Unholy Night by Seth Grahame-Smith (book review).

Comic novels that re-tell history from alternative points of view can be a lot of fun if done well, perhaps most notably is the case of the ‘Flashman’ novels by George MacDonald Fraser. In recent years, biblical narratives have provided useful material for several authors; ‘Lamb: The Gospel According To Biff’ by Christopher Moore is one such, and ‘Unholy Night’ by Seth Grahame-Smith is another. Both these novels have a lot in common and pretty much anyone who enjoyed ‘Lamb’ will enjoy ‘Unholy Night’ as well. They’re both very much picaresque tales that mix adventure with humour and, though both play with the New Testament stories we know so well, they both do so respectfully, each of them having a moral core that shows the reader how the life of Christ affected individuals living around him.


‘Unholy Night’ is not a remake of ‘Lamb’, though, and centres around the supposed three wise men, in fact a trio of criminals called Balthazar, Gaspar and Melchyor. The plot includes a number of flashbacks that reveal their history and how they fell into their lives of crime, and, of course, the events that bring them together in one of Herod’s dungeons. Once they manage to escape, in a rather disagreeable way, they then find their lives intertwined with the events we know from the Gospels including, of course, the Nativity. The villain of the piece is Herod, he of the Massacre of the Innocents and a good deal of the book involves Balthazar’s scheme to get Jesus, Mary and Joseph away to safety.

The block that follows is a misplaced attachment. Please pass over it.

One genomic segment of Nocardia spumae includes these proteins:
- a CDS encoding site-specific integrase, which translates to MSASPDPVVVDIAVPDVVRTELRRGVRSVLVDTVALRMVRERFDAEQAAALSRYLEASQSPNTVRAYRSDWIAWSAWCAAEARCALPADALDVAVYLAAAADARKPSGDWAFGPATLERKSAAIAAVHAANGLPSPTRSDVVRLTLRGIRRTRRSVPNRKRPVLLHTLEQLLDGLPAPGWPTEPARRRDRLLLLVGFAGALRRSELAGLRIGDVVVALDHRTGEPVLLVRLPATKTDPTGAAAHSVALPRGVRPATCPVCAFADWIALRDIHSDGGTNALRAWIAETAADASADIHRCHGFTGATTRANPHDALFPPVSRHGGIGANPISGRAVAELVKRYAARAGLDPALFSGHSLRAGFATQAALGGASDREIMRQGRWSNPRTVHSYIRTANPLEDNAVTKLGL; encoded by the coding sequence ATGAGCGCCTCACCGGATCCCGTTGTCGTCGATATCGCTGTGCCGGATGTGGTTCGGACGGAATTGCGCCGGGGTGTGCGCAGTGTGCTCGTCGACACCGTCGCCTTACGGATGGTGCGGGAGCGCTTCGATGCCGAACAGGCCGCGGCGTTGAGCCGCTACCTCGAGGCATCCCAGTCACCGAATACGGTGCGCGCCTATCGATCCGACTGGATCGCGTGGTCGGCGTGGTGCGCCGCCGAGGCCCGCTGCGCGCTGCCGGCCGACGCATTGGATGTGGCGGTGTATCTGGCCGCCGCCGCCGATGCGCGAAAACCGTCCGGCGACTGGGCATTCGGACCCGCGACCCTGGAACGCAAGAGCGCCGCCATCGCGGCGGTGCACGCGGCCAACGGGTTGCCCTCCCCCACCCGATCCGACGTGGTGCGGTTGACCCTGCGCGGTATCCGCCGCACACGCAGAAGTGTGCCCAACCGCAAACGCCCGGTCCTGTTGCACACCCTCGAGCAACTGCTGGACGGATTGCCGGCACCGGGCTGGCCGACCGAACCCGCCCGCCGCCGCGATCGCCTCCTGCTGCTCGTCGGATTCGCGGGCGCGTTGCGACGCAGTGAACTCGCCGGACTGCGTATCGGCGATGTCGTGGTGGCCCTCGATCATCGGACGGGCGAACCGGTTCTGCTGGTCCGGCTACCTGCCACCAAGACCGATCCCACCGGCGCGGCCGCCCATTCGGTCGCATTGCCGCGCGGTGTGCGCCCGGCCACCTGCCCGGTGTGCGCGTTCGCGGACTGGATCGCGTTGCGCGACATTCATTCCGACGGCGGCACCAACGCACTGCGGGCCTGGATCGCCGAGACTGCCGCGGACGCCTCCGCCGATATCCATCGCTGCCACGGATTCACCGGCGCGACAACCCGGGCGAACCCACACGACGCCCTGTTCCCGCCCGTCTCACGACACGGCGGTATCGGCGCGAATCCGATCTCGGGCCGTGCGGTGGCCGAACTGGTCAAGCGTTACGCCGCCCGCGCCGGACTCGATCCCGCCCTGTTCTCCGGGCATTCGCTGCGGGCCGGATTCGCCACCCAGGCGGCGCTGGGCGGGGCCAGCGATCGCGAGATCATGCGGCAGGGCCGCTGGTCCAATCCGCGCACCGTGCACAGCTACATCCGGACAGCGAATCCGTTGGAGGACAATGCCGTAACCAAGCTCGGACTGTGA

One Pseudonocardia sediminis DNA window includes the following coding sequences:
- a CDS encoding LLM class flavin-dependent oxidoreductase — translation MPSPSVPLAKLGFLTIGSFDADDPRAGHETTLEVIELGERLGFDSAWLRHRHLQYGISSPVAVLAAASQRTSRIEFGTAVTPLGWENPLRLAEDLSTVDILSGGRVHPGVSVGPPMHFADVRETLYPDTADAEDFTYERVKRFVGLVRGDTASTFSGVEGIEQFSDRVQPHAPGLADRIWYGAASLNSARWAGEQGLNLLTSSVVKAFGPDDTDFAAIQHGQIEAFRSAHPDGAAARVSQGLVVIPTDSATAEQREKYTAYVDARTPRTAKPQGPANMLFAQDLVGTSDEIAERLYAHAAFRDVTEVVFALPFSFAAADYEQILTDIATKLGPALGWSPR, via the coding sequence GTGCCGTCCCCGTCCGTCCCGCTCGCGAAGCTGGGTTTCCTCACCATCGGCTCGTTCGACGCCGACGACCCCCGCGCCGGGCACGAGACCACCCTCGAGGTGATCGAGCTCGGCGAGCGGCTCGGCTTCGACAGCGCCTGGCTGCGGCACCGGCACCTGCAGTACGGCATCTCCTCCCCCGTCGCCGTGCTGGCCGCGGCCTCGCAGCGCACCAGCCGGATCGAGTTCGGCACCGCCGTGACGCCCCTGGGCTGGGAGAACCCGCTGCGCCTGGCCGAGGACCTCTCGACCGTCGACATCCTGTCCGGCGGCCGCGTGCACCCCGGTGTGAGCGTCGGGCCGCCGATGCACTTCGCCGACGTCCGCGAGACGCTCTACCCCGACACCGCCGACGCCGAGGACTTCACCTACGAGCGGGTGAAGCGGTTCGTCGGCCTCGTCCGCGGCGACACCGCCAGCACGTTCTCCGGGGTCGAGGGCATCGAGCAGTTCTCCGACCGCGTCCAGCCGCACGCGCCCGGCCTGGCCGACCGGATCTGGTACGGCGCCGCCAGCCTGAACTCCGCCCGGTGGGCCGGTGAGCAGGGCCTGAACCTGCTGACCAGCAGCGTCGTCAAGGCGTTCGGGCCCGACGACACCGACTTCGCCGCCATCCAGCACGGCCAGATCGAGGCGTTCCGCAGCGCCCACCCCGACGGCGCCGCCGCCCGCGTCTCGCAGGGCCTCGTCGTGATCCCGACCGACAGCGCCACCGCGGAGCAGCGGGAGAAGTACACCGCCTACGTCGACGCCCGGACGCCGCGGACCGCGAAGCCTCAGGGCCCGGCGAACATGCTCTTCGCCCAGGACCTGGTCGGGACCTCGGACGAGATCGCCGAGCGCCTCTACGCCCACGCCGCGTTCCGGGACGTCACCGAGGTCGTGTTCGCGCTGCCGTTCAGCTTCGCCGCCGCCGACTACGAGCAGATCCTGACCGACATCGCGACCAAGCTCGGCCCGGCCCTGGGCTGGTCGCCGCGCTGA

While definitely a criminal and, one with blood on his hands to boot, Balthazar comes across a likeable character, gradually finding a sense of purpose and decency he lacked before. Grahame-Smith doesn’t lay this on as a Christian parable, though, but instead portrays the story as one of self-discovery as Balthazar learns things about himself and changes accordingly. It’s handled economically, through action sequences and dialogue rather than exposition, which helps a lot with the believability of the thing.

Herod is portrayed deliciously evilly, but like all the best villains, he’s relatable, even sympathetic at some level. He’s clearly in a lot of pain, all but eaten alive by some horrible disease he thinks he caught from one of his many women. He sees Balthazar as a bit of a rival, someone who has managed to outwit him at various turns and repeatedly making his life as ruler of Judea more difficult. Likewise, the other two ‘wise men’, Gaspar and Melchyor, though less likeable than Balthazar, are still engaging characters with understandable motives and their fate therefore becomes all the more poignant.

Seth Grahame-Smith has already written two books that have been very well received, ‘Abraham Lincoln, Vampire Hunter’ and ‘Pride And Prejudice And Zombies’. The first has already been filmed, the second is in the process of being filmed and recent reports suggest the rights to filming ‘Unholy Night’ have been secured as well. This probably says as much about the pacing and style of his novels as anything else. In short, a recommended read.

Neale Monks

July 2014

(pub: Bantam Press/Transworld. 348 page hardback. Price: £12.99 (UK). ISBN: 978-0-593-07110-6)

check out website: www.transworld-publishers.co.uk

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